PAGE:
I feel some people treat sound as a secondary source of information when it comes to video. Video is all they think about. How will it look? did you get that shot I was looking for? Don’t get me wrong video is quite essential sometimes more than video.
This short blog is to help educate people on sound and why you need different tools for different situations. Down below is a video I shot to demonstrate my point of view. I wanted to show how using a microphone placed on top of the camera is inferior to that of a microphone placed above the talent (12 inches above) just out of camera frame. You would use this method when you interview someone.
Simply using a microphone that is placed on your camera to record your talent’s audio will sound hollow. The farther the mic is from your talent the less signal (his/her voice being the signal) you will get. This is called the signal to noise ratio. The farther away the voice is, the more noise will be introduced into the audio signal. You want the voice to be as close as possible without causing a proximity effect, this is when the microphone is very close to the talents’ mouth which in return creates a more bass sound response.
So, for an interview setup, I prefer the mic to be as close to my talent as possible. You can clip a lavalier microphone on your talent’s shirt or jacket and that will yield satisfactory audio. However, you will more than likely see the little microphone pinned to the talent’s shirt. I like to use a boom mic and place the microphone just about 12-18 inches above my talent. This allows me to record their voice without showing the microphone. Another reason I like this approach is you do not have to place anything on your talent. Sometimes that can be awkward, especially if you are a male videographer and have to place the lavalier microphone on a female interviewee. Plus, you must hide the cord if you are not wireless.
They make a variety of boom mics for conducting interviews. I use a hyper cardioid mic which works great indoors. There is less room reverb with a hyper cardioid. You can use a boom stand to hold your microphone or a light weight microphone tripod stand. These are just few things to consider when recording an interview.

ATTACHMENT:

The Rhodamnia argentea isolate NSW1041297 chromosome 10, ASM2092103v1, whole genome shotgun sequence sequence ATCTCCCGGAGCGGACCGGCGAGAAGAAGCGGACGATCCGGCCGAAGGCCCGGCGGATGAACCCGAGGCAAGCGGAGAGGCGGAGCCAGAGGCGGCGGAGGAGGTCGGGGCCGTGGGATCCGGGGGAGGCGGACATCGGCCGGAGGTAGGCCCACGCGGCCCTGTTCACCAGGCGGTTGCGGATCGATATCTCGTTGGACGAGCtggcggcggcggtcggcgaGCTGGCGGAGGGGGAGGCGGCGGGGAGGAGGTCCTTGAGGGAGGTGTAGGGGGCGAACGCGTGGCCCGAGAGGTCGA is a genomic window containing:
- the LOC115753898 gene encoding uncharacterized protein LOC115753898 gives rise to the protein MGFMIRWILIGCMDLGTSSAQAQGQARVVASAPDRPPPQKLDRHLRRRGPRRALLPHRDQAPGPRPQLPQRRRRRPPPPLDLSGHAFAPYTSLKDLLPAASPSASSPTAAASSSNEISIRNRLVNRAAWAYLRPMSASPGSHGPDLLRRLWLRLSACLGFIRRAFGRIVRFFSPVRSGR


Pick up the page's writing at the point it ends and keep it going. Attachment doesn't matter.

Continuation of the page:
1.Microphone on camera not good
2.Lavlier microphone on interview decent
3.Boom mic place above interviewee best option in most cases
Here is an audio example of me recording audio with a mic on the camera vs a hyper cardioid placed above me. Listen with headphones, you will hear the difference.
Remember when we had to pull out the old yellow pages to contact a business? We would call them to ask questions about what they sell, and get an idea of the general business.
We no longer have to do this chore. Now days we have the internet to explore which business we want to do business with. More than that, video is a huge component for businesses to get their message out. If you are a business, a nonprofit, or a start-up company, you would be crazy not to use video on your website. Video is king now, and is only growing in popularity.
Let’s say you want to tell the story about your organization. You could write about it sure and place it on your website. But who will read it? No one has time to read a large amount of text, but they are willing to watch a quick two-minute or so video about what your message is, what you stand for, and what you are selling (If you’re a business selling product or services). People tend to identify with a business, or organization when they can hear and watch their story. If the video is done right, it can be as entertaining as it is educational for the viewer. Many times, great videos get shared with others which only expands your audience. Videos are seen on smartphones, tablets and laptops more than they are on traditional television sets. The future of video marketing is here, grasp it and be creative.